Jeff Zatkoff is eminently approachable and has always been a highly admired teammate with a positive outlook towards hockey and life outside of it. He’s also close to earning an accounting degree from Miami University and, before leaving for China, told NHL.com that he brought a textbook on the trip so that he might get a little bit of homework in when not playing, practicing or sightseeing. When he stands in net this season, he will do so wearing a new black-and-white, teeth and fang-adorned helmet similar to the one Felix Potvin wore in various styles and colors during his NHL career.
The 30-year-old is also focused and driven towards washing away the remnants of the most forgettable chapter of his professional career, an episode he doesn’t sugarcoat.
“Obviously last year didn’t go the way I wanted,” the Detroit native said. “I think if you look at my career as a whole it’s a pretty big outlier, so it’s a bad year.”
Zatkoff used the term “outlier” several times in the interview, and it’s clear he’s determined to return to the reliable standard of play he set as the steady back-up to Marc-Andre Fleury in Pittsburgh between 2013 and 2016. Signed to a two-year, $1.8-million contract in the summer of 2016, Zatkoff struggled to build regularity in his game and finished his first season with the organization that had drafted him in 2006 with a 2-7-1 record, a 2.95 goals-against average and an .879 save percentage.
There will be an opportunity to earn the role as Jonathan Quick’s back-up, but there is a crowded field of challengers. Rebuilding the goaltending pipeline has been a focus of the front office for the last two years, and over the off-season the team signed Notre Dame standout Cal Petersen and former Minnesota Wild goalie Darcy Kuemper to contracts. The summer prior, Los Angeles traded for Jack Campbell, who responded with his finest season as a pro as Ontario’s workhorse.
Kuemper is the favorite to earn a spot with the team, but the competition to determine who opens the year in Los Angeles will ultimately be based on merit.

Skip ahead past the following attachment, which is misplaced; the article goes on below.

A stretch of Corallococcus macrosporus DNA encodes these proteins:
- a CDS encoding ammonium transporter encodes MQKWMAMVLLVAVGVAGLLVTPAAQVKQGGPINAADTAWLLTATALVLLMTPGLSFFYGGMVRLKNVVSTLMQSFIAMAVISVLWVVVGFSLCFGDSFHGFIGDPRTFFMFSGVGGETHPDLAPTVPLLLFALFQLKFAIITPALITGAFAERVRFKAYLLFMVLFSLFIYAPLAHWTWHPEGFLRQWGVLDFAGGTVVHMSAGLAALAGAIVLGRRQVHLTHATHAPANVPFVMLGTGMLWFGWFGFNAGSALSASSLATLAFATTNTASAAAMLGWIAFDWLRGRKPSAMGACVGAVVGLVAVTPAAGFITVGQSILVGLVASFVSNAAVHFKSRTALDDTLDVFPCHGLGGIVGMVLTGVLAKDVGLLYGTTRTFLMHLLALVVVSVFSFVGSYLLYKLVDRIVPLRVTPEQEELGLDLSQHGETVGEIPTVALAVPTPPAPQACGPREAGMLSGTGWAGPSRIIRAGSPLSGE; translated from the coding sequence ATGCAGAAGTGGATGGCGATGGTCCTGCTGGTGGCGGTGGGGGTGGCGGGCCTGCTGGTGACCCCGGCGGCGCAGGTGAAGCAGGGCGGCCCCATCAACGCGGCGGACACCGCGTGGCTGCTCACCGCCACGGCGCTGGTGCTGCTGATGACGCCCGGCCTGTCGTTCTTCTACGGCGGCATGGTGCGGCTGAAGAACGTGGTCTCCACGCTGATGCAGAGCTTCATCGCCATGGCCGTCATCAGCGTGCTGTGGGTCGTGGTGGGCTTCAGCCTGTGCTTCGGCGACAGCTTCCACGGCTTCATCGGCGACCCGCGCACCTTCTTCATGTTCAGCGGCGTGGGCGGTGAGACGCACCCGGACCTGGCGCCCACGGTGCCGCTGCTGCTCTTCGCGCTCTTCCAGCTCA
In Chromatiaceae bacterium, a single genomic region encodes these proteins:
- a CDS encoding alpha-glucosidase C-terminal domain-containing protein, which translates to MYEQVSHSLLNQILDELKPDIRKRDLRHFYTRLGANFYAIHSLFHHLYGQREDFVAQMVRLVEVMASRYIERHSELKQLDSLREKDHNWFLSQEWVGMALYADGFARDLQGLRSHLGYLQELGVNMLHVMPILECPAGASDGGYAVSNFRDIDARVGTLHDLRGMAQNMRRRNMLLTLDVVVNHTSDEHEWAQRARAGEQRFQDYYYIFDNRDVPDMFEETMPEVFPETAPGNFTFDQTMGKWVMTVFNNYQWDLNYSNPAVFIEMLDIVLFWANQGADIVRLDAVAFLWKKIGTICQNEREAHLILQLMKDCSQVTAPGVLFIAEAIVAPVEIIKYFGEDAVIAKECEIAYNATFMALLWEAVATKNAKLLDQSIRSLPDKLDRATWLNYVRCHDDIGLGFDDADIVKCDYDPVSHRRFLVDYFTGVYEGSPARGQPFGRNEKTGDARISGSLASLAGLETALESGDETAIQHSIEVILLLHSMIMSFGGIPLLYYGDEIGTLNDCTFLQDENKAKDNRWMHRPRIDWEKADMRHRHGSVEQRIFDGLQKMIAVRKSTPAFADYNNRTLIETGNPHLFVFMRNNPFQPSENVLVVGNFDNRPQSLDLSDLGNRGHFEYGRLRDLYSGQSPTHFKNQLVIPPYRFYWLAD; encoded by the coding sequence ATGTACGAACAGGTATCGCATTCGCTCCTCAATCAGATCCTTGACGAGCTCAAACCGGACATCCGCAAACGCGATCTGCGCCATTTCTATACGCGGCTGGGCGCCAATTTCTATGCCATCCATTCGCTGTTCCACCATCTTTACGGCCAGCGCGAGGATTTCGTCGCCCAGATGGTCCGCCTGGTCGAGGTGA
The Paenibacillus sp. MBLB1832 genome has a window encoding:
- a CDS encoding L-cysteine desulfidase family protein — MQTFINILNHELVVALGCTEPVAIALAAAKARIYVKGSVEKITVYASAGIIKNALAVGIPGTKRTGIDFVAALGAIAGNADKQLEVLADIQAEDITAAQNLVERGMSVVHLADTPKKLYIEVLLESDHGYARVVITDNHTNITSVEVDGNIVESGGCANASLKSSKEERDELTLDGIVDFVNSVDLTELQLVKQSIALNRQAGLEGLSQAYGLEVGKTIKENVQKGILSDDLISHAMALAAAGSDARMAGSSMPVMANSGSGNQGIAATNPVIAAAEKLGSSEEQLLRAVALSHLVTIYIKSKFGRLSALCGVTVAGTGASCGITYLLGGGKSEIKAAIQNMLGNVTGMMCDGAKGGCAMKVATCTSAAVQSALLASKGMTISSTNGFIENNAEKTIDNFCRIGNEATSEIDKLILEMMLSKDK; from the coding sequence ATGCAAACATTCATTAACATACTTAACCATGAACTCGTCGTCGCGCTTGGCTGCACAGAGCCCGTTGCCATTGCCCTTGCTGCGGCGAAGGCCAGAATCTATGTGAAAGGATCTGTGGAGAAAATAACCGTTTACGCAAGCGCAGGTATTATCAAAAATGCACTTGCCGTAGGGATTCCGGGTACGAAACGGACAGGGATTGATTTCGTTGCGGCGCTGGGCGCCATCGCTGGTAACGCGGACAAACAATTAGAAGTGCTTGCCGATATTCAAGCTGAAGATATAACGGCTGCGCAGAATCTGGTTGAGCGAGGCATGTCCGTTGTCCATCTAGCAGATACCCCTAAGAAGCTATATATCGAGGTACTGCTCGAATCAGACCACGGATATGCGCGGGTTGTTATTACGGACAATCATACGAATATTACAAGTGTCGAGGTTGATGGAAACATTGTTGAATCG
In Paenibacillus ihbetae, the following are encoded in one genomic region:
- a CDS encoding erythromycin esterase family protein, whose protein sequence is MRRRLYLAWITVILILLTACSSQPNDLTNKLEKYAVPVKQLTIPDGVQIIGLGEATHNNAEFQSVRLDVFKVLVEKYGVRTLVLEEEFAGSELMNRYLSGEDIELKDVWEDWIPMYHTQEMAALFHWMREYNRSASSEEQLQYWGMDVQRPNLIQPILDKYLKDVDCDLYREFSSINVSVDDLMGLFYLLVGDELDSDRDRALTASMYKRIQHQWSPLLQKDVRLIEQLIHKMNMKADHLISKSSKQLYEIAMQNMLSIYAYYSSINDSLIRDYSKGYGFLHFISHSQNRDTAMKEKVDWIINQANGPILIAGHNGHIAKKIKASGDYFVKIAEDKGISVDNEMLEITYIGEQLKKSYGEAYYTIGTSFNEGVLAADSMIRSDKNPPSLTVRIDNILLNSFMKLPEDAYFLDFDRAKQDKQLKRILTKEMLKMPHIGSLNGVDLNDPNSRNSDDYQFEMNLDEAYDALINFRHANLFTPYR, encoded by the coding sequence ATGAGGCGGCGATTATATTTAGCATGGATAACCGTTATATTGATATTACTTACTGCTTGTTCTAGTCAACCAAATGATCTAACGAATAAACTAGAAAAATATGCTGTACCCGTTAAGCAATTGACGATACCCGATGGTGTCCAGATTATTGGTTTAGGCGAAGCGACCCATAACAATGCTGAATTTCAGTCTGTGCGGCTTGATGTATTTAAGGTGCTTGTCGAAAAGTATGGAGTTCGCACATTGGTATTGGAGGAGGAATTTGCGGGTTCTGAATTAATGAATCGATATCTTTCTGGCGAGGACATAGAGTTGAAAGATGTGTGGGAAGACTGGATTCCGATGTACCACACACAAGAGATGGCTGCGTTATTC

“The team has to protect themselves, and I understand that,” Zatkoff said. “I just got caught up too much and I think everything last year, I didn’t even really play my game, so I just tried to approach camp to just show up and work hard and play where they need me to play and make sure I get my game back.”
He spoke about getting refocused and re-centered over the off-season, and given his approach and levelheadedness, it’s easy to envision Zatkoff returning unburdened by any of 2016-17’s emotional residue.
Again, his placement will be based on merit, so at the end of the day, he understands he’s going to have to stop pucks and win hockey games.
“I just want to play. I didn’t play at all last year,” he said. “I think I had eight starts and all my other games were coming in. For me, it’s just about playing. I’d want to play and I know I can play. I can play still. Like I said, last year to me was an outlier, so I just want to get back in there and prove myself, no matter where that is. Obviously we’ll wait and see how things shake out and what ends up happening here, so we’ll see what happens from an organizational standpoint.”
In the event Zatkoff does not earn the back-up role in Los Angeles, it is possible that position could be as a third goaltender in Ontario, though there are other options. The team does not see that as an ideal situation, but there may not simply be another role available within the organization. Though some goaltenders open their professional careers in the ECHL – Kuemper did so as a member of the ECHL’s Ontario Reign in 2011-12, as did Quick as a Reading Royals goalie in 2007-08 – a team source confirmed that there would be no plans for Petersen to play there this season. The team would have to get permission to assign Zatkoff to the ECHL, but that’s a non-starter for someone whose name is engraved on the Stanley Cup, and it’s doubtful the team would even ask. There exists the possibility that a goaltender who does not crack the opening roster is claimed off waivers, or traded, but at this point in the preseason, those transactions are purely hypothetical.
For now, Zatkoff is focused on what he can control – his own preparation, performance and focus to improve.
“Like I said, last year wasn’t good enough,” he said. “I know that, and I’m just trying to re-establish, re-prove myself because again, I think if you look at my career as a whole, that’s a pretty big outlier in my career compared to what I’ve done.”